Bernie Sanders Continues To Influence Democratic Party Policies As States Adopt Progressive Platforms

Bernie Sanders is having a good weekend. Not simply because it’s Father’s Day weekend, but also because several state Democratic conventions have officially adopted resolutions straight from his campaign platform. The Inquisitr previously reported how Texas and Iowa adopted the progressive measures to raise the minimum wage to $15 per hour, ban fracking, and to either eliminate or restrict how superdelegates vote.

As several more states are concluding their Democratic conventions, attendees are reporting that Bernie Sanders progressives have been successful in getting his positions on the platform.

Sanders dominated the state of Idaho in March, with 78 percent of the vote, and at the convention, the delegates made the party platform resemble Bernie’s. A snapshot of the adopted platform includes a range of progressive policies.

Delegates voted in favor of racial, ethnic, and gender inclusiveness, and also to ensure that people with disabilities have the required resources for a higher quality of life.

The party also adopted resolutions to make public schools more uniform from early childhood until 12th grade. Delegates also voted for affordable post-secondary education, including vocational and technical schools, and junior colleges.

The Idaho delegates also adopted resolutions for affordable healthcare, a demand for transparent government accountable to the people, pay equality, support for military members, veterans, and their families, and a commitment to the environment and water resources.

Democrats in several states voted to ban fracking at state conventions.
Democrats in several states voted to ban fracking at state conventions. (AP Photo/Brennan Linsley, File)

In West Virginia, the state offered up one of the most progressive Democratic Party platforms yet. According to the Charleston Gazzette-Mail, Bernie Sanders’ progressive Democrats “got pretty much everything they wanted” in the party’s new platform at the convention that took place on Saturday.

Delegates emerged after only five hours from the state convention with a host of adopted resolutions that party leaders say could make the Democrats less competitive in future state elections.

Adopted resolutions included a ban on mountaintop removal mining, reversing the Citizens United decision, increasing the minimum wage to $15 per hour, and making recreational and medical marijuana legal. The West Virginia delegates also succeeded in getting a single payer health care system on its party platform.

And although most state legislators and party leaders say the platform won’t make much difference in how individual candidates run their campaigns, the resolutions are symptomatic of a larger issue at hand: People are tired of the status quo and want a change in leadership.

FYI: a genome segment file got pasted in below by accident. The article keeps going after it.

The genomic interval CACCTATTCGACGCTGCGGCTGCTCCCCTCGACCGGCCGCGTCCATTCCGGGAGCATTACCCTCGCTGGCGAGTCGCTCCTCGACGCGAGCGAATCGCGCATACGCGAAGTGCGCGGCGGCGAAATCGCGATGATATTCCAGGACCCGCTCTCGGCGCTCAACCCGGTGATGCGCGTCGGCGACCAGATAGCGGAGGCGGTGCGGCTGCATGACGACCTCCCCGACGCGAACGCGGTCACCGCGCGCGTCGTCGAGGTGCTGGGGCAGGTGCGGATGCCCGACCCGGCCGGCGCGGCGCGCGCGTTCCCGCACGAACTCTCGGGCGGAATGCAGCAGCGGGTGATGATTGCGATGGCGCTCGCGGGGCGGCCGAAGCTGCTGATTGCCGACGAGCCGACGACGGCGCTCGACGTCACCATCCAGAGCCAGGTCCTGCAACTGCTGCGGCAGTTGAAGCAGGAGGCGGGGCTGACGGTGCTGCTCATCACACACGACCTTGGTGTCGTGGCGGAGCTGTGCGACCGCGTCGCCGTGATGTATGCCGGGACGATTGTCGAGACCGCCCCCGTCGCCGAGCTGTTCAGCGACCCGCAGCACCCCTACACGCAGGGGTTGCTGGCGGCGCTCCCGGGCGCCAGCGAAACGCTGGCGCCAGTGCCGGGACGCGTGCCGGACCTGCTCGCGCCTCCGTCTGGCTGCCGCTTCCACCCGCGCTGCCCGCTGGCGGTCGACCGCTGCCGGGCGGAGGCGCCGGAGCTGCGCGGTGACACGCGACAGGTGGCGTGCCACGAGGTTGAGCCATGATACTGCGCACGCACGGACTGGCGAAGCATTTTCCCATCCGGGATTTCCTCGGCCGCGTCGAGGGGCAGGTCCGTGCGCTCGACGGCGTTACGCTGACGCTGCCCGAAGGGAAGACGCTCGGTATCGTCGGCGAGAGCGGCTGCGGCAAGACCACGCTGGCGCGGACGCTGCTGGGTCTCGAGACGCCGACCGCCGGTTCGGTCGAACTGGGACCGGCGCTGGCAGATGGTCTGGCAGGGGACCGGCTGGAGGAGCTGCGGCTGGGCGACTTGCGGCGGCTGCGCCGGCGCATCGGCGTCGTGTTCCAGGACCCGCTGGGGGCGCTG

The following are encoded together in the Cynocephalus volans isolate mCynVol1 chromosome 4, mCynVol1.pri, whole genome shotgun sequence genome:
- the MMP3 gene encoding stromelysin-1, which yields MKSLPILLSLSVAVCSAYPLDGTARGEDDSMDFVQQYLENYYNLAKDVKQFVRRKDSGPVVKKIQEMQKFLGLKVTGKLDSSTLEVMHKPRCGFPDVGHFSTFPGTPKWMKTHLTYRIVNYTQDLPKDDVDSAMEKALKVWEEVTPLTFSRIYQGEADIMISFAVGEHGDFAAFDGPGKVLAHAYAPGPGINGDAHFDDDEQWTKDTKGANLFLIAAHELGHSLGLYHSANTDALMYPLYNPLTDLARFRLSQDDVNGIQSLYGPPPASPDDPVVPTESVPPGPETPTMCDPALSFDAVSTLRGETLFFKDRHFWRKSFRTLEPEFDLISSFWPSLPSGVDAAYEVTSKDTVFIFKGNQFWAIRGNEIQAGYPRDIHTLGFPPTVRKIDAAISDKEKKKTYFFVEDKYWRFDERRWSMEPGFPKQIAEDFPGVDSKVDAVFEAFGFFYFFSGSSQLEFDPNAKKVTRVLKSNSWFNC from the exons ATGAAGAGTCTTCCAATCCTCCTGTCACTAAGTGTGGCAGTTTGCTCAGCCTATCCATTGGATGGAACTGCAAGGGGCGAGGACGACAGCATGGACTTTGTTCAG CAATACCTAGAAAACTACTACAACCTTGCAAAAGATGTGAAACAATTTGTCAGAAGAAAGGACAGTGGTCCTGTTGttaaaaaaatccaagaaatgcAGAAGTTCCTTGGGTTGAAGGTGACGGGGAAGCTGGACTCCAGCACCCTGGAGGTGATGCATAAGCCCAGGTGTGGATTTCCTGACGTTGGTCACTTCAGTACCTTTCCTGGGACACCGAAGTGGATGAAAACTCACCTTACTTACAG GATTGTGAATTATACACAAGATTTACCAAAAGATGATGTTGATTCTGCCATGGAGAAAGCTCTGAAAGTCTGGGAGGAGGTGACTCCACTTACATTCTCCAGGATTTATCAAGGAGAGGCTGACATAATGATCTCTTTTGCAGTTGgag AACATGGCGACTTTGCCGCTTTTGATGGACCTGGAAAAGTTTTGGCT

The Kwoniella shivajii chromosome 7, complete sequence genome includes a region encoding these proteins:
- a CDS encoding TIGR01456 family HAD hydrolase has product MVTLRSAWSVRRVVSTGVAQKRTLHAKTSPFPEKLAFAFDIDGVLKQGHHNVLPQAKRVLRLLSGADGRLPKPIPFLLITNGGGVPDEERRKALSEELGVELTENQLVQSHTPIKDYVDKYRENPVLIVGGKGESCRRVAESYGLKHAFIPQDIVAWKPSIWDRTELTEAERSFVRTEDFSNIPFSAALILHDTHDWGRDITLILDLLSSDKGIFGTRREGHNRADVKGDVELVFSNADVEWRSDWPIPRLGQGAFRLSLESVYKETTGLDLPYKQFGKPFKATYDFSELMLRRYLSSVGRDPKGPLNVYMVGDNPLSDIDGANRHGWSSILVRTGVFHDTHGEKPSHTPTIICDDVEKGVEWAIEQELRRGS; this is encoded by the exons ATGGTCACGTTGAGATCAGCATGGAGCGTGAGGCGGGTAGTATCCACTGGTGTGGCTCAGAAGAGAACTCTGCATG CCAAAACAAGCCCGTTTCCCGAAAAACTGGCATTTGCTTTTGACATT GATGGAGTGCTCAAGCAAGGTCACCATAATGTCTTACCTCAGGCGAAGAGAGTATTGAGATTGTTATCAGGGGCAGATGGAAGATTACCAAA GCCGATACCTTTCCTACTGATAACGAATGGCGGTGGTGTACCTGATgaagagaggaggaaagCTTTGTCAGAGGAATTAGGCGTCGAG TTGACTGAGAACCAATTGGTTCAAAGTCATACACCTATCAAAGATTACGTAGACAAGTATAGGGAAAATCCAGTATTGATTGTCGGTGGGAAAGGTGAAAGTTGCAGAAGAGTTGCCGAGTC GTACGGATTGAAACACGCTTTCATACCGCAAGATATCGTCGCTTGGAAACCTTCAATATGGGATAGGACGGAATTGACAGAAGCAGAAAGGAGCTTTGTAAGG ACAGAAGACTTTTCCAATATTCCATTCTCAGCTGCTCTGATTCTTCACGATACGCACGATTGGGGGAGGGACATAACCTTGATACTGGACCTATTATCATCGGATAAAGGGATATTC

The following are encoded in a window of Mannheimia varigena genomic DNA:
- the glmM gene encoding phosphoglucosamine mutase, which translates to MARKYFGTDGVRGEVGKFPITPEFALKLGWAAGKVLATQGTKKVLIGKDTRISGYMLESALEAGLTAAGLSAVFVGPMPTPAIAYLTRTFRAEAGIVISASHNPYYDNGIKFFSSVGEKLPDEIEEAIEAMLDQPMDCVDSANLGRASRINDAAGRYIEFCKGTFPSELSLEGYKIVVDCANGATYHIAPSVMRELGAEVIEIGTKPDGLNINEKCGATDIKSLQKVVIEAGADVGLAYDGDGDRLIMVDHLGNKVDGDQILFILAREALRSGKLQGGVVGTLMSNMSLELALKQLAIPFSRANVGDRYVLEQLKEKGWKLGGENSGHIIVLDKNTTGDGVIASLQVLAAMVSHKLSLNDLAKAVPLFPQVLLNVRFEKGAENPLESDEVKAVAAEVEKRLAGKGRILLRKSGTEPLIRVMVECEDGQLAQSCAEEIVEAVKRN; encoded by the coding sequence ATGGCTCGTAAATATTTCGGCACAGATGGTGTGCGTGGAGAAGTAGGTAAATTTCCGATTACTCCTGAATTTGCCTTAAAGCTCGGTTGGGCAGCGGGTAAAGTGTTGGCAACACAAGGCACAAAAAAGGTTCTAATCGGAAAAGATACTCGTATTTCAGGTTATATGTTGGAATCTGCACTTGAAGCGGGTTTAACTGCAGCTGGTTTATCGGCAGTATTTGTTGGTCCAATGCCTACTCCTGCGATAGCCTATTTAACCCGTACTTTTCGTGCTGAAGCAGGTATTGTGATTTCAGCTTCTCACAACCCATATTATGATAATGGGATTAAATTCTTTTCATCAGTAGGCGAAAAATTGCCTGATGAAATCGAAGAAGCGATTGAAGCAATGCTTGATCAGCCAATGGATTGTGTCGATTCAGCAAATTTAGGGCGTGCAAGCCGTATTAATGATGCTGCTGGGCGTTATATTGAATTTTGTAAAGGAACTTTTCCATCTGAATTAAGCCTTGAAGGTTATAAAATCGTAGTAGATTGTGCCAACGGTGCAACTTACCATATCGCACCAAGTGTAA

And in Nebraska — where Bernie Sanders also won — progressives shook up the state’s Democratic Party in a way the party won’t be able to ignore. Jane Kleeb, a leader of the movement against the Keystone XL Pipeline and founder of grassroots group Bold Nebraska, won her race to become the Nebraska Democratic Party chairperson.

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Kleeb has been a hero of sorts among Nebraskans who opposed the Keystone XL, and her election to the state chairperson position will likely energize more progressives to join the fight against conservative ideology and the Republican governor, Pete Ricketts.

Outgoing Chairman Vince Powers, who did not run for re-election, had some harsh words for his governor.

“Pete Ricketts wants to turn us into Kansas.”

Kansas has become a libertarian nightmare of budget deficits, education cuts, and an economy that is suffering as a result of Governor Brownback’s policies.

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On Sunday, the Nebraska delegates voted to abolish superdelegates in future elections. According to the Lincoln Journal-Star, the nonbinding resolution will keep the Nebraska Democratic Party from sending superdelegates to the national convention without “substantial change” to the current procedure. Kleeb urged current superdelegates to adhere to their constituents and vote for Sanders at the national convention in July.

Other states have already held their Democratic conventions like Alaska, which also voted to ban the superdelegate system. Although these party platforms are nonbonding at the national level (meaning the national party leadership does not have to adopt them) if enough states’ delegations put forth such measures, they could pressure the party to adopt similar resolutions at the national convention in July. Even if Bernie Sanders does not win the Democratic nomination for president, his progressive policies will serve as a reminder of his commitment to progressive ideals for years to come.

[Photo by Cliff Owen/AP Images]